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Published: October 12th 2006
I got off the bus onto a fairly small and crowded hardware street. I waited until Monica recieved me and we got in a taxi to go to her apartment home. Her apartment building is in the center of the city, but is surprisingly quiet. The tall 17-story buildings block off the city and circle a landscaped water garden.
We relaxed in her home before dinner at her uncle's house. I felt very welcome there. They were very nice although they didn't speak a word of english. Monica kept trying to encourage her 16-year-old brother to speak to me in english but he was very shy. He showed me some of the english homework he was working on (over the holiday!). It was very interesting. One article was over a strange food in America called the "hamburger", how it was made, and how quick it is to get in a drive-through-type-of-restaurant.
The dinner was very good. Monica's aunt and grandma kept telling me not to be shy and eat just like I would at home. They liked to throw things on my plate. We had vegetables, whole shrimp, crabs, fish.....
Monica also has a 7-year-old cousin who is very hyperactive. He
ran around the house, jumped on the couches, shot an invisible gun, and waved his spongebob toy around like a flag. He was very funny.
Meanwhile, as Monica's father and uncle were getting drunk off bi-jiao, her uncle shouted that he was taking us to the palace the next day.
~~~So, the next day we met her uncle, aunt, her small cousin, and spongebob outside the emperor's palace. (It's just a branch of the Forbidden City-smaller of course.) This was definitely a must-see for history in Shenyang, but I'm really glad that Monica's hyperactive cousin was with us so we didn't stay that long. 😊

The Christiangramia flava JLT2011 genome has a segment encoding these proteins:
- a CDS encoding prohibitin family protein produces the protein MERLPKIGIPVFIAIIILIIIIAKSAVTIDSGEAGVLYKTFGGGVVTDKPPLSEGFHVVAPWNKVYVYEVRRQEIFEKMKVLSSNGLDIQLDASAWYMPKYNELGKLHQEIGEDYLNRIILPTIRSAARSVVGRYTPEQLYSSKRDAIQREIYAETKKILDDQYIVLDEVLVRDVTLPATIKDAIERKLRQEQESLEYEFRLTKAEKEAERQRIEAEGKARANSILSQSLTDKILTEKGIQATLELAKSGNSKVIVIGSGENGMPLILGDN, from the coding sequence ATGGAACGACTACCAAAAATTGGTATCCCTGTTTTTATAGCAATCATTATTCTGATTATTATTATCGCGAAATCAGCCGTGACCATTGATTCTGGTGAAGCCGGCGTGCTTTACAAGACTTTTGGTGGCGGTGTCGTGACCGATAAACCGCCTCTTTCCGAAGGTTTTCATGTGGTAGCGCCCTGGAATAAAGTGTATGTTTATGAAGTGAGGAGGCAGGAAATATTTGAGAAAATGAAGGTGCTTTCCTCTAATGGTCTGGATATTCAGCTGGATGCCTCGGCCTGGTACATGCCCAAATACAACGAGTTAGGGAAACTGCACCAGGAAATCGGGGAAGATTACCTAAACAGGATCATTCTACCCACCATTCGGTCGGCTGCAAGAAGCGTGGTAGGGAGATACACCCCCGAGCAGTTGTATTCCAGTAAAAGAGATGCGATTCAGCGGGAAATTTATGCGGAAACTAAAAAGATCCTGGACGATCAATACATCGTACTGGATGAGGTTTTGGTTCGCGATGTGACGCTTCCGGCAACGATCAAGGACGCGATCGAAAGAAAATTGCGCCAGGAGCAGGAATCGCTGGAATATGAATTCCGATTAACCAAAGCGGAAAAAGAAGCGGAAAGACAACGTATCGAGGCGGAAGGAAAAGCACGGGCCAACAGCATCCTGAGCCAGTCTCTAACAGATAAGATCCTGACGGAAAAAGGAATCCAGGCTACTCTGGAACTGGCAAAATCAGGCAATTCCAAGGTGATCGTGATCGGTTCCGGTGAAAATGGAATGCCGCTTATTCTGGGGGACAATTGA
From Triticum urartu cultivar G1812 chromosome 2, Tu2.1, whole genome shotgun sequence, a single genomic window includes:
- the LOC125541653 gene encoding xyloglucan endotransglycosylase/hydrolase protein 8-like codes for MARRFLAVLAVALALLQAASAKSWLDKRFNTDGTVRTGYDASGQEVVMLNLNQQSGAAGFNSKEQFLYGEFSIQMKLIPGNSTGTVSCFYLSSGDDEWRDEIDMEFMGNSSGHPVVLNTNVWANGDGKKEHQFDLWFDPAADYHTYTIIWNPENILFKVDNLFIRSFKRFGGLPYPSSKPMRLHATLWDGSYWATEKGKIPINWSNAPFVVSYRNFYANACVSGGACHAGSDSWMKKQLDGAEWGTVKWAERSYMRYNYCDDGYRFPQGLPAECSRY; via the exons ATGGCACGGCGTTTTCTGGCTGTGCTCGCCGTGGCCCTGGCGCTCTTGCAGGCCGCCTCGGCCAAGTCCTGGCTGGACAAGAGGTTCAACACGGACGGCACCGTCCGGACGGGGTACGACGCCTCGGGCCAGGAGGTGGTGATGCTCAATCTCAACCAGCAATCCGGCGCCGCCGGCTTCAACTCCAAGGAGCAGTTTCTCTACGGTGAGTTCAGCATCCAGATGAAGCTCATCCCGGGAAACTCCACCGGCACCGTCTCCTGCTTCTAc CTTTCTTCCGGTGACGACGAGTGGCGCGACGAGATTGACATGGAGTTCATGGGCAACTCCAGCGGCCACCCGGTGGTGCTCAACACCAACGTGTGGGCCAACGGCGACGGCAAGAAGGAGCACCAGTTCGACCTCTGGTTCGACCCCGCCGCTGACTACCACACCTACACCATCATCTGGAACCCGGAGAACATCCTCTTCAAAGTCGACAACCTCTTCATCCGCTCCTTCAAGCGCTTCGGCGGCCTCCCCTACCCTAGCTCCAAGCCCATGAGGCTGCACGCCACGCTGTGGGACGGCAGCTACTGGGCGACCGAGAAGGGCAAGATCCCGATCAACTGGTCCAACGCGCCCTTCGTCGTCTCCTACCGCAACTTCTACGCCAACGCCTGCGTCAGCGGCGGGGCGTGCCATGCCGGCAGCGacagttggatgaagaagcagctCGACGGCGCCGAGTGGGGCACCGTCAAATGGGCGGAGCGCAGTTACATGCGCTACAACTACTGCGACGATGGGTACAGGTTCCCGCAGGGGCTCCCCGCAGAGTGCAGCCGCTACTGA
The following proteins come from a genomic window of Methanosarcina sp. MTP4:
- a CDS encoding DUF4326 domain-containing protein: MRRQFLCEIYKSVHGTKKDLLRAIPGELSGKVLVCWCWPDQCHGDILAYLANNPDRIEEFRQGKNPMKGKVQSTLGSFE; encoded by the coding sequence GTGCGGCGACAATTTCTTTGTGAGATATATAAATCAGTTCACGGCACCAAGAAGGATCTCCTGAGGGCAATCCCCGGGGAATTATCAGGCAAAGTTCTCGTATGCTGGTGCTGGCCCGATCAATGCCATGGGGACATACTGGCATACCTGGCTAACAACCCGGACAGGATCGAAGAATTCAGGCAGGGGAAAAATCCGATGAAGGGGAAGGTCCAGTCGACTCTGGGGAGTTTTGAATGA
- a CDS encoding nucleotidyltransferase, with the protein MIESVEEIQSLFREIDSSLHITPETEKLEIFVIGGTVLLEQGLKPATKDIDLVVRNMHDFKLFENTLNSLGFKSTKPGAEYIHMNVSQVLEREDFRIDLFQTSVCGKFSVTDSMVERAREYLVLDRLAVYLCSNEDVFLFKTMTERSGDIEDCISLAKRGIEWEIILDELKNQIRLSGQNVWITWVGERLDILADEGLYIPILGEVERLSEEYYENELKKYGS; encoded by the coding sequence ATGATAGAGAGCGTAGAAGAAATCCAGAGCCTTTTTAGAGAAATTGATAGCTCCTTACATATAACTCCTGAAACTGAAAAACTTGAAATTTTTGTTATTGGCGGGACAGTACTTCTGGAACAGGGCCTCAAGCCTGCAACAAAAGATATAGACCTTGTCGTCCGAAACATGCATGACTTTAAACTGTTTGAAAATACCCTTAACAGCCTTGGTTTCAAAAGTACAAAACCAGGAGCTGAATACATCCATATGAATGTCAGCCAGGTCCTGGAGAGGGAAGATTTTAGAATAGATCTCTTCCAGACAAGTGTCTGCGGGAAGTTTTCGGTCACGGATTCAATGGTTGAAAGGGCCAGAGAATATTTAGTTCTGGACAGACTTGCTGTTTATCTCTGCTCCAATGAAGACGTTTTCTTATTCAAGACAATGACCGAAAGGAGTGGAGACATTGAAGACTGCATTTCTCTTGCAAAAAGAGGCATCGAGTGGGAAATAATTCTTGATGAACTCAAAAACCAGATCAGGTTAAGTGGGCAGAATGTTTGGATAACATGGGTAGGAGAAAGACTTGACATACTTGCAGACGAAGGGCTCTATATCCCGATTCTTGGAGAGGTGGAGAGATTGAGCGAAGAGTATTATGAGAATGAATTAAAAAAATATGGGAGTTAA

That night we went to Korea town. Yes, Korean town!!! Just like China town in America but...well, you know. Honestly, I couldn't tell a difference. Except with the food. Jeremiah, Wang, Monica and I ate at a restaurant there. It was one of those where they give you plates of meat and you grill it on a fire in the middle of the table. You know, just those everyday restaurants with the grill tables. It was okay.
I think the worst thing about China
is the beggars. It's sickening. I saw one outside the palace; a scraggly man sitting on the side of the street holding a small child. He was beating his head back and forth, coming close to the child laying limp on his lap. I literally felt nauseous. Then, in Korea town, there was a girl about 7 or 8 that was following us around, eagerly chasing us with her tin cup. It was so horrible. We just ran. Then later we got some ice cream. We walked the streets of Korea town: chatting, laughing, and enjoying ourselves. Suddenly, the girl appeared again; following us and shaking her tin cup. I felt so horrible to be eating ice cream and having a good time. It was hard to look at her. I just handed her my ice cream cone and didn't look back.]]]]]]]
Monica took us to one of her favorite bars. As soon as I walked in I could tell why it was her favorite. It's small, quaint, and full of charm. It's secluded and has a great laid-back atmosphere. They even had a great drink menu - interesting non-alcoholic drinks - and board games. We played Jenga.
The next day, Monica and I met her friends and we took the bus back to Benxi to "hike" a mountain.
Finally! If it seems like these blogs are kind of boring, I'm sorry. I've tried to rush through because I was looking forward to the following: (coming soon.)
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